This is the way that Colin Ross, vineyard manager at Seresin, likes to describe wine – no fruit descriptors, no talk of tannins, structure or pH. During a leisurely tasting at Michael Seresin’s house, Ross positively exuded his passion for the land, soil and vines. The wines were a rare delight.
Seresin needs little introduction in the UK, where it has built a strong brand. Apart from consistently individual and high-achieving wines, the estate’s also famous as one of New Zealand’s first to convert fully to organic farming. Experiments with biodynamic farming techniques began in 2000, with full conversion reached in 2007. Certification followed in 2010.
Many find the detail of biodynamic farming methods a little esoteric or hard to pin down. The headline summary (from the Demeter international site) is not so difficult to get to grips with:
“Biodynamic farming is a holistic approach to agriculture in which vitality has the highest priority… Biodynamic farmers return more to the soil than they remove in the process of cultivating crops and animals; the farm is considered as an organism in which plants, animals and human beings are integrated together.”
however here is the stuff which ignites sceptics into a blazing furore:
“…the Biodynamic method attempts to work with the dynamic energies in nature and not solely with its material needs. One aspect of this is the use of cosmic rhythms, for instance cultivation, sowing and harvesting are scheduled if possible on favourable days.”
Ross’s one day workshop in London left Master of Wine Anne Krebiehl feeling frustrated about “another missed opportunity” for biodynamics to explain itself. I attended a later tasting and discussion, so content and expectations may have been different, but I personally felt that Ross conveyed a strong message about biodynamic philosophy.
The challenge with “bio-d” (to adopt the hip vernacular) is that attempts to analyse or rationalise it according to modern scientific methodologies are liable to failure. Krebiehl suggests “biodynamic methods must be examined closely so that they can be fully fathomed and understood”, but I disagree. I’m more aligned with her when she later states “Biodynamics, as every other cause, should be judged by its outcome, not by its good intentions”.
The human experience is littered with the unexplainable, the mysterious and the illogical. Call it mind over matter, call it religion or trance. I don’t believe that every human system has to justify itself according to the narrow parameters dictated by modern science.
Consider the well-documented placebo effect, or homoeopathy – both phenomenons that have been shown to have remarkable efficacy in certain situations, both hard to fathom in pure scientific terms.
But back to Colin and Seresin: What was communicated to me was an intense connection to land and terroir. This is the very heart of biodynamics – the farm (and Seresin truly is a farm, producing olive oil, honey and vegetables as well as wine), animals and employees all functioning in harmony, not in opposition.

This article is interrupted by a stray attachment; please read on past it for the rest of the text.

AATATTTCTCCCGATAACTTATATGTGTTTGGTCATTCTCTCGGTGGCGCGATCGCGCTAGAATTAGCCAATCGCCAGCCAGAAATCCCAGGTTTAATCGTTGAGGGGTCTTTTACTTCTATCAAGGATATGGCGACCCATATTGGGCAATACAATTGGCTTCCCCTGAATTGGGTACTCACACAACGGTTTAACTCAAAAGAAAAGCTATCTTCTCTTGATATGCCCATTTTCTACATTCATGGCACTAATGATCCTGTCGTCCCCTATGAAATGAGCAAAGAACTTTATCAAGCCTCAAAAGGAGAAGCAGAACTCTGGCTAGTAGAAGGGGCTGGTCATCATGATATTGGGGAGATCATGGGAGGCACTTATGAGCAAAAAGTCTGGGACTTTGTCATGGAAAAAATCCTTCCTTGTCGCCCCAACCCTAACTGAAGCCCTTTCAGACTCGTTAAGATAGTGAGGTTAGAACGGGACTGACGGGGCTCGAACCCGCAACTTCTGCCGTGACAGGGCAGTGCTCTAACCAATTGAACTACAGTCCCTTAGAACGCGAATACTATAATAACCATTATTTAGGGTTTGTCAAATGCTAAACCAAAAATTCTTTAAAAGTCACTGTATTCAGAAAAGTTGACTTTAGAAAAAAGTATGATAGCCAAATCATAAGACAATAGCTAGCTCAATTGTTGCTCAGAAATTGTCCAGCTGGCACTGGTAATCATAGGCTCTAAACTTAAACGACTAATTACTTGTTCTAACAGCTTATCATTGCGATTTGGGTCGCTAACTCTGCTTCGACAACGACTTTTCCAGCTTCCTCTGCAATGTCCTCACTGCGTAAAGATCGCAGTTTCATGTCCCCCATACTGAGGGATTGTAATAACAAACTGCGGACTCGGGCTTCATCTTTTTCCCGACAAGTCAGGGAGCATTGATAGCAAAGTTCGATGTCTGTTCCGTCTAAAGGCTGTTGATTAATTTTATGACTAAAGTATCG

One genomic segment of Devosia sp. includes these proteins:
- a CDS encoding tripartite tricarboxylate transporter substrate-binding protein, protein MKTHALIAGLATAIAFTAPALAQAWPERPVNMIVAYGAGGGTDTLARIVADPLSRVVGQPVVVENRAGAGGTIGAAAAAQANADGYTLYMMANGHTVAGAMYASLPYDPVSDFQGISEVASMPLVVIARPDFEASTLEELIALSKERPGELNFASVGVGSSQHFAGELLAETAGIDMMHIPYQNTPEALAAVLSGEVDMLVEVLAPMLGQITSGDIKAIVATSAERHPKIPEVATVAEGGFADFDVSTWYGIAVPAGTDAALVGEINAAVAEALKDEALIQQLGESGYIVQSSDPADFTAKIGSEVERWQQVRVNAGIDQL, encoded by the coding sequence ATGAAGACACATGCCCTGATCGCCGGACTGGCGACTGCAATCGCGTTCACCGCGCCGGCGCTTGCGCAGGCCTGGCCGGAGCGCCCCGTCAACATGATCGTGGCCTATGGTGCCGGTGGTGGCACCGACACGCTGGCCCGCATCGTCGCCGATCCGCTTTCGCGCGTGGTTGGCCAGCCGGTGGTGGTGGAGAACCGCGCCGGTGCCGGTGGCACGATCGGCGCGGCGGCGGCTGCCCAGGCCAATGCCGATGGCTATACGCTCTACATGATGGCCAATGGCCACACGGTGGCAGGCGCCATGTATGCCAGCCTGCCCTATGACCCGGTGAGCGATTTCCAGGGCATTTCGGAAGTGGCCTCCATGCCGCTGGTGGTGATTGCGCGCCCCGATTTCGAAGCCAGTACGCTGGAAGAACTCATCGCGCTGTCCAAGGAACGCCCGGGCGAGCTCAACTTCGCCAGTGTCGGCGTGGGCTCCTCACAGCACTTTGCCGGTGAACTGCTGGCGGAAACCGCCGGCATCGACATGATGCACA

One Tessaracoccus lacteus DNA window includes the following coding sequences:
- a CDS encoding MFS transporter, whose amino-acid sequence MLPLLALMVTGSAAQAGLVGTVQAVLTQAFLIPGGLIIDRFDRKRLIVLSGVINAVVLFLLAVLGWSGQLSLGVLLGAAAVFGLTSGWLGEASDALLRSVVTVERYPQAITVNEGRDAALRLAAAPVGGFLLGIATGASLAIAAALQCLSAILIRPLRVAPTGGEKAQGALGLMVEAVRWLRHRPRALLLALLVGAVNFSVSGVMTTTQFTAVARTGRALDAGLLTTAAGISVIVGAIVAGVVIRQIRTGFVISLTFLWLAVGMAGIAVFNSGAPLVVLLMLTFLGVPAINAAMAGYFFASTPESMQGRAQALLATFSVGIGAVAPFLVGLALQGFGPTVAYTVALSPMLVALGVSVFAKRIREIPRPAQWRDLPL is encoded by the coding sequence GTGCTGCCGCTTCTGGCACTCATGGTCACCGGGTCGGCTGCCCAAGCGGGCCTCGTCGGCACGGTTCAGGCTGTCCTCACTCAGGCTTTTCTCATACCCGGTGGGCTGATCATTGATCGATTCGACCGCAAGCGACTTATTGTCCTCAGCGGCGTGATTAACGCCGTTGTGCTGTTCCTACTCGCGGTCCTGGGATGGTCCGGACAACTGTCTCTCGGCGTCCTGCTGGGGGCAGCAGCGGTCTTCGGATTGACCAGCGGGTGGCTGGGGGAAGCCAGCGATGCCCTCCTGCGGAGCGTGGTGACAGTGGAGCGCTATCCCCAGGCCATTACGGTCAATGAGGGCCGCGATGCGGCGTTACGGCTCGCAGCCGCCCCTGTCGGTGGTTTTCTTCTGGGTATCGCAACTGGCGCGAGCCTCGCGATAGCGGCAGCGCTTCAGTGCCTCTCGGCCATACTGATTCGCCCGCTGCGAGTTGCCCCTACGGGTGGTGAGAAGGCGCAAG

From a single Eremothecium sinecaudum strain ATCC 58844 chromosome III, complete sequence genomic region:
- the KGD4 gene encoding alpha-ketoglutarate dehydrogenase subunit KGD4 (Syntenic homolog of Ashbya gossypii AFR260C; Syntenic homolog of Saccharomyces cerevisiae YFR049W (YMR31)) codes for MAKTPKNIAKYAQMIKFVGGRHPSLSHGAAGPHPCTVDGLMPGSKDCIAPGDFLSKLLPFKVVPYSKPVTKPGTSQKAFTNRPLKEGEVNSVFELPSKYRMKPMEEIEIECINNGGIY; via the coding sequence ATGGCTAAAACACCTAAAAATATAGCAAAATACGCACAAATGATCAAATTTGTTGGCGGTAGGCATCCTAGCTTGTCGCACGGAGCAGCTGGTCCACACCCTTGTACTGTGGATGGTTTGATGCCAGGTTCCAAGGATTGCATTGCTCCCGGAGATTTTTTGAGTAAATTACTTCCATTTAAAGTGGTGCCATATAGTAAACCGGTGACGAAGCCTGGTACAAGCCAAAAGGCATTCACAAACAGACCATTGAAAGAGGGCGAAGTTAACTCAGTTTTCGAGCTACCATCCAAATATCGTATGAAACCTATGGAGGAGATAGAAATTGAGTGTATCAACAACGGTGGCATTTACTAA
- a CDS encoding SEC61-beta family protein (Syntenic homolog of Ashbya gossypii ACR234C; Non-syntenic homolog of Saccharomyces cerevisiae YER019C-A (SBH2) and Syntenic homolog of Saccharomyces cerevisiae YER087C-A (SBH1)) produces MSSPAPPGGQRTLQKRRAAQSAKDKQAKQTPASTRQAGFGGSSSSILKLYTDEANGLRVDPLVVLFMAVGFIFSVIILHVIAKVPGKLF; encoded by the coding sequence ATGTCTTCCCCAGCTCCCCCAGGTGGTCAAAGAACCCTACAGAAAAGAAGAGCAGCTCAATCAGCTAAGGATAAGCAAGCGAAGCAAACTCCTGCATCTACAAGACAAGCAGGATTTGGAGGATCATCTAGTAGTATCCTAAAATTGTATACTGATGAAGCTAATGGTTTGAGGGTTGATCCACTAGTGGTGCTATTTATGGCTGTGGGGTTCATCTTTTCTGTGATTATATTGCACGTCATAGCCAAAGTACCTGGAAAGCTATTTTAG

Ross stressed the importance of Seresin’s staff many times over. Michael Seresin made the telling comment “if we ever wavered and thought about abandoning biodynamics, I know most of our staff would leave. And the richness of what they bring is extraordinary”.
It is worth mentioning at this point that Ross is not some fey pseud trying to dress everything up in romantic ideals. Rather, a robust Aussie hailing from Margaret River, with years of winemaking experience for both conventional and organic estates.
Many have suggested that the devotion and single-mindedness required for biodynamics is what produces such good results – and who would argue with Romanée-Conti, Chapoutier, Weinbach or Nikolaihof, to name only a few great estates. I’m not sure it matters whether it’s really all down to preparation 501, or just the obsessional care and detail shown by most biodynamic producers.
To me there is nothing worrisome about a system which helps people make or rediscover a fundamental connection with craft and land. We happily accept such systems in other avenues – neuro-linguistic programming, yoga, meditation. Why shouldn’t they be equally valid in the sphere of agriculture?
Some high spots from the tasting – hard to choose only a few!
Marama 2010 (100% Sauvignon Blanc)
This wine has wowed me in every vintage I’ve tasted (the first was a decade ago). It’s exciting, rich, long and gloriously vibrant. Even if you thought barrel fermented Sauvignon wasn’t for you, give this a try. Just stunning.
Reserve Sauvignon Blanc 2010
A beautiful fruit core, delicate and taut. Almost reserved, compared to the other whites. Long finish.
Home Pinot Noir 2011
Exotic spices, chewy dark fruit, smoky and leathery. None of the overbearing opulence that I associate with new world Pinot.
Rachel Pinot Noir 2011
Superbly elegant, really justifies the term “burgundian” on this basis alone.
Sun and Moon Pinot Noir 2010
Dark and leathery on the nose, but super refined, and the most delicate of all the Pinots.